Apparently, the tracks on this albums were written (and recorded) independently of one another. Each member came in with his own contributions and then they were touched up as a band. That is surprising because there is a cohesiveness to the album that suggests otherwise.

My track-by-track commentary:

Now – Piano, strings, and bright horns start things off on a positive note. Some fans have never really accepted Jason Scheff as Peter Cetera’s replacement and that is a shame. His voice is eerily similar, which I can only assume was crucial in his hiring. This track sounds like latter-day Cetera pop rock, before David Foster and the skating rink ballads. A very nice guitar solo gives a nod to the late Terry Kath. The interplay between vocalists hearkens back to many of their Seventies radio hits.

More Will Be Revealed – There is nothing ground-breaking or earth-shattering here. Every song on the album reminds me of another Chicago song from a different era. This one feels more like one of their Eighties tracks. The production is more organic and the horns are up front in the mix. The guitars are not heavily processed and the drums sound like drums…not loops and samples. I cannot speak highly enough of the interaction between singers. Their voices complement one another nicely.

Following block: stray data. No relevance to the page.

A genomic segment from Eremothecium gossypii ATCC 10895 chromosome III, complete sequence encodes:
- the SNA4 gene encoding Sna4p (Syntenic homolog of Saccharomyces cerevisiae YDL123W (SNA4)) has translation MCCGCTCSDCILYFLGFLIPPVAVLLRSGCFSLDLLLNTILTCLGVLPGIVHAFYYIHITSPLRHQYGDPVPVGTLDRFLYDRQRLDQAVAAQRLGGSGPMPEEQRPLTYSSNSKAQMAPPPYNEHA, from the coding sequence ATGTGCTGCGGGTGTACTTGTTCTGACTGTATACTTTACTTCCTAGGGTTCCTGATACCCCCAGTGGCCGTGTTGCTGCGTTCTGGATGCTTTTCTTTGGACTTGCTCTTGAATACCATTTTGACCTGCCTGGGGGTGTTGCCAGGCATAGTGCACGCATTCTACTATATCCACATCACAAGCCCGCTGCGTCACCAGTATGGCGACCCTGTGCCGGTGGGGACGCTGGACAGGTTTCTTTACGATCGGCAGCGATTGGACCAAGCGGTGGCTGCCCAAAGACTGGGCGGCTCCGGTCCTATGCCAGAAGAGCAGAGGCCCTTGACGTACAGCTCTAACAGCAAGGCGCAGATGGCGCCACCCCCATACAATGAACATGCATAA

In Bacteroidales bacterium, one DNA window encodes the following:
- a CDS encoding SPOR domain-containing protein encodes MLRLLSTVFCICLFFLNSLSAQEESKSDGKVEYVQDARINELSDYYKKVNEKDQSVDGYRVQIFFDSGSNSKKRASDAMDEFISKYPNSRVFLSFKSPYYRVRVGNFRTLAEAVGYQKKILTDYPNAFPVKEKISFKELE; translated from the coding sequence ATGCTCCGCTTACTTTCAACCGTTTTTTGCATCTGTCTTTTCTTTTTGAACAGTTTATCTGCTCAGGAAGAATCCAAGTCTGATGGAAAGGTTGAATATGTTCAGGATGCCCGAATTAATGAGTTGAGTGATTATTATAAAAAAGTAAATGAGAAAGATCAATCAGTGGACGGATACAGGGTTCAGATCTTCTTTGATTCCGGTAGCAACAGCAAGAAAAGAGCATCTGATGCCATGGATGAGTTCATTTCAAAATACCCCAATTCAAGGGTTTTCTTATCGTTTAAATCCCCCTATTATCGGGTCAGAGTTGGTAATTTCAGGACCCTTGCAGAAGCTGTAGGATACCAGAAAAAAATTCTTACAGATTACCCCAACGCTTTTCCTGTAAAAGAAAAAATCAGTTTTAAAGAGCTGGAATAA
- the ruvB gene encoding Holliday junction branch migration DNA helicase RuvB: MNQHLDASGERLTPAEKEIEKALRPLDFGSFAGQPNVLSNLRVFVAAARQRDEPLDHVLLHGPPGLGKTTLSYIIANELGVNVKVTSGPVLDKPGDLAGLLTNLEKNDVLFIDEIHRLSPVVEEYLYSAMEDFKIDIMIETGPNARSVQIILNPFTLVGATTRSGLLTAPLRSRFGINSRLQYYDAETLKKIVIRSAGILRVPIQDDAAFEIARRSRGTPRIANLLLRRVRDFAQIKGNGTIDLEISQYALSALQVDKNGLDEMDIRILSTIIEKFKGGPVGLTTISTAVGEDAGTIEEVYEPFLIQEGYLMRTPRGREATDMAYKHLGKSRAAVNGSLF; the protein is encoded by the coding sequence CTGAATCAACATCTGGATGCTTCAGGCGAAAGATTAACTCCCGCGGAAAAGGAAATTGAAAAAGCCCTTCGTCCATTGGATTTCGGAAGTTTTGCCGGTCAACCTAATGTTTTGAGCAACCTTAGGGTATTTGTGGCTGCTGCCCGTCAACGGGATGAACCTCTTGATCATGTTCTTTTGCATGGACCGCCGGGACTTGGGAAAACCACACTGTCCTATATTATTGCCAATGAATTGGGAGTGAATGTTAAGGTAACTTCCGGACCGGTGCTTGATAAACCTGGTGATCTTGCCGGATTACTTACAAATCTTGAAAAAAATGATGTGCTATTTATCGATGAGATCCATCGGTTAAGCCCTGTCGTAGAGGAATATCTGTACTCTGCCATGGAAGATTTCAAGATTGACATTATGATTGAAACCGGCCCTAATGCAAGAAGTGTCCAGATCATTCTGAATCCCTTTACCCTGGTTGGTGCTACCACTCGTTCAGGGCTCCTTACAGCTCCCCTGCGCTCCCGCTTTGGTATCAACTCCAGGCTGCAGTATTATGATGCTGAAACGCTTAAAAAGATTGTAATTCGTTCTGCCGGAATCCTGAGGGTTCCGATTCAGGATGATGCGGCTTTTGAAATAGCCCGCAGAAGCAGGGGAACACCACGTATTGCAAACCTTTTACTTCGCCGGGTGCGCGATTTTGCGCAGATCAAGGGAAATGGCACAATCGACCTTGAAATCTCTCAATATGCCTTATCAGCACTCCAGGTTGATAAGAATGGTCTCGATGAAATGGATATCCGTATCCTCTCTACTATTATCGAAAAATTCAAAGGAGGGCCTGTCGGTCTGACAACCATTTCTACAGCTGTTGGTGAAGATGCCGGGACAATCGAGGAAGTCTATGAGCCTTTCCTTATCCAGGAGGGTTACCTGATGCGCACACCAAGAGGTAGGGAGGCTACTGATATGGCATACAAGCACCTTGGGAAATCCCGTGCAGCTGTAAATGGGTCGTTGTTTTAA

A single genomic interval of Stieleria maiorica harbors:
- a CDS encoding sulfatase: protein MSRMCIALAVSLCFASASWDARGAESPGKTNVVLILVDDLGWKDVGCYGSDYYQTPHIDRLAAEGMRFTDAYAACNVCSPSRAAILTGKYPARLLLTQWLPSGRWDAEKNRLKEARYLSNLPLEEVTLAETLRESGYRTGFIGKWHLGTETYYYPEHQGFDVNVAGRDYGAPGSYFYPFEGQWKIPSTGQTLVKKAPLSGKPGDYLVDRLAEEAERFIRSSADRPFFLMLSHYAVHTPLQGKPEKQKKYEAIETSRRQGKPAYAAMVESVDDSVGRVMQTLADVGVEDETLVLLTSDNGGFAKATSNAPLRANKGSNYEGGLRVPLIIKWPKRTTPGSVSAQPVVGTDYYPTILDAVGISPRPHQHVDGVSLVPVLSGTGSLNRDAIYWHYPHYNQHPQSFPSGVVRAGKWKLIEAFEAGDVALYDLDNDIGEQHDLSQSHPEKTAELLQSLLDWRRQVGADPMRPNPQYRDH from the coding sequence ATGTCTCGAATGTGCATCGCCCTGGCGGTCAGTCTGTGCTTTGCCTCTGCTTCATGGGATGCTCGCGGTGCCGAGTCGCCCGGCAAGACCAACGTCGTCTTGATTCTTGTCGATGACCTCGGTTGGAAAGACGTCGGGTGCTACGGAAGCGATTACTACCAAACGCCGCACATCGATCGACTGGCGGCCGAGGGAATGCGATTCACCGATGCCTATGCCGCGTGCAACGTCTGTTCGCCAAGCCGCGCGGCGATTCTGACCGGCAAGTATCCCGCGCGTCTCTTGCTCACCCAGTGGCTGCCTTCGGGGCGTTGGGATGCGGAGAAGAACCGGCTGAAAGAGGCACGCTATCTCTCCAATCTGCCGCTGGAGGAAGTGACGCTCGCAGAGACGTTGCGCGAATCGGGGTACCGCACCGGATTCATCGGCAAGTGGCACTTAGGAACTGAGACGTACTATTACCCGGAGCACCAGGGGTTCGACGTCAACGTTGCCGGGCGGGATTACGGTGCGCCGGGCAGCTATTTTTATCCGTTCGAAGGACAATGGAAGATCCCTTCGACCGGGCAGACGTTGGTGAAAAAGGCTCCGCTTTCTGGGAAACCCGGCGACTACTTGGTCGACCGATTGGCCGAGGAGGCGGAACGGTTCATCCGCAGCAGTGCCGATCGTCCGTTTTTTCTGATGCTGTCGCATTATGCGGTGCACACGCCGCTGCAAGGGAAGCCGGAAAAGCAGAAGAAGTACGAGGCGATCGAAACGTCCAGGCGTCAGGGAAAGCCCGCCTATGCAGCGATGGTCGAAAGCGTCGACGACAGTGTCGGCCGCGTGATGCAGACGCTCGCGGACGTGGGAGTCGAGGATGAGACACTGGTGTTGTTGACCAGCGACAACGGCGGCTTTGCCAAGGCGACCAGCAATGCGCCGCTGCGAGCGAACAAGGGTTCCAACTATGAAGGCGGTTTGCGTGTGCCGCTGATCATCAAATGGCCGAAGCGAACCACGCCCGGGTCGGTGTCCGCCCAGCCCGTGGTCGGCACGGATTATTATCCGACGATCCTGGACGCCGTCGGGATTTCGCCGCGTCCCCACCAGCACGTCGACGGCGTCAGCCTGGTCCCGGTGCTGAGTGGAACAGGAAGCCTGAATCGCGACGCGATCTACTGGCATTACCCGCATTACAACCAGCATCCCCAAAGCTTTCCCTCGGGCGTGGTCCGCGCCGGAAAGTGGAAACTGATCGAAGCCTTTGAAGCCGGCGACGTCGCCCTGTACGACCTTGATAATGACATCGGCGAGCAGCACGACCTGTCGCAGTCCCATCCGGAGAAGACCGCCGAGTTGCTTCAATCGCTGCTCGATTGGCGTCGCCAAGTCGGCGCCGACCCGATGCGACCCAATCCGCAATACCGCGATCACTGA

America – Many of their younger fans don’t realize that Chicago were once political activists and weren’t afraid to comment on social issues in their lyrics. While not in your face, this song contains a trace of the idealism that marked many classic Chicago tracks. This one is more of a nostalgic love song to the country than a protest, but it is nice to see them exploring this territory again. Musically, this one is a mellow (dare I say jazzy) mid-tempo pop number with a soothing melody.

Crazy Happy – Drum loops and muted trumpet begin this one, before it morphs into a jazzy ballad. This is probably the closest they come to the mid-Eighties’ M-TV pop they became known for, but it still feels more organic and less cheesy. There are none of the drum machines and sequencers so prevalent on that era’s hits. It’s nice to hear the horns and woodwinds back up front, instead of an afterthought. It’s also refreshing to hear actual guitar adding to the song.

Free At Last – This is probably the closest that they come to the early stuff. Funky guitar and horns kick it off before changing gears (something the old Chicago did often). I love the tempo changes and the different vibes found on this one. It really does feel like they were channeling their younger selves. Perhaps all those nostalgia shows have paid off. This sounds like a band that has been rejuvenated and is interested in making challenging music again. That has been missing from Chicago for way too long.